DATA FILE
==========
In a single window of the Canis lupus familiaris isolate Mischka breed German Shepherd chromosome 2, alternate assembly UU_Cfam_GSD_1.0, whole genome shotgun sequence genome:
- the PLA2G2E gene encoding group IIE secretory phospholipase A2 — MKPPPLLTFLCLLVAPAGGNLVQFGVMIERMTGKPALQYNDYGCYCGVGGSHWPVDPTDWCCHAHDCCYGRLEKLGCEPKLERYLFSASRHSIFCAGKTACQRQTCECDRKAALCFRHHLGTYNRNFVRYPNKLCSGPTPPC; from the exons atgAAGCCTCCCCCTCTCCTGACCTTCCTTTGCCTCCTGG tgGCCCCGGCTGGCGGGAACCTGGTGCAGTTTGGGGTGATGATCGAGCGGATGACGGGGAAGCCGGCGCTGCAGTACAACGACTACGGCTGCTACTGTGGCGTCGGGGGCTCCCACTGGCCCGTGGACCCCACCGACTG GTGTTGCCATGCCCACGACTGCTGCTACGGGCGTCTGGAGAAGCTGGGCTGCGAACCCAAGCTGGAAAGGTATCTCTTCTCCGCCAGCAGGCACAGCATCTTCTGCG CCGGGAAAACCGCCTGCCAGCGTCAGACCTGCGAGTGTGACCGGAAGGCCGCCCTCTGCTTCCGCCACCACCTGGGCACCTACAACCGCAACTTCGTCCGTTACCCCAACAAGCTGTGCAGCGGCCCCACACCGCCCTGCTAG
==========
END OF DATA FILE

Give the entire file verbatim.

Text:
In a single window of the Canis lupus familiaris isolate Mischka breed German Shepherd chromosome 2, alternate assembly UU_Cfam_GSD_1.0, whole genome shotgun sequence genome:
- the PLA2G2E gene encoding group IIE secretory phospholipase A2 — MKPPPLLTFLCLLVAPAGGNLVQFGVMIERMTGKPALQYNDYGCYCGVGGSHWPVDPTDWCCHAHDCCYGRLEKLGCEPKLERYLFSASRHSIFCAGKTACQRQTCECDRKAALCFRHHLGTYNRNFVRYPNKLCSGPTPPC; from the exons atgAAGCCTCCCCCTCTCCTGACCTTCCTTTGCCTCCTGG tgGCCCCGGCTGGCGGGAACCTGGTGCAGTTTGGGGTGATGATCGAGCGGATGACGGGGAAGCCGGCGCTGCAGTACAACGACTACGGCTGCTACTGTGGCGTCGGGGGCTCCCACTGGCCCGTGGACCCCACCGACTG GTGTTGCCATGCCCACGACTGCTGCTACGGGCGTCTGGAGAAGCTGGGCTGCGAACCCAAGCTGGAAAGGTATCTCTTCTCCGCCAGCAGGCACAGCATCTTCTGCG CCGGGAAAACCGCCTGCCAGCGTCAGACCTGCGAGTGTGACCGGAAGGCCGCCCTCTGCTTCCGCCACCACCTGGGCACCTACAACCGCAACTTCGTCCGTTACCCCAACAAGCTGTGCAGCGGCCCCACACCGCCCTGCTAG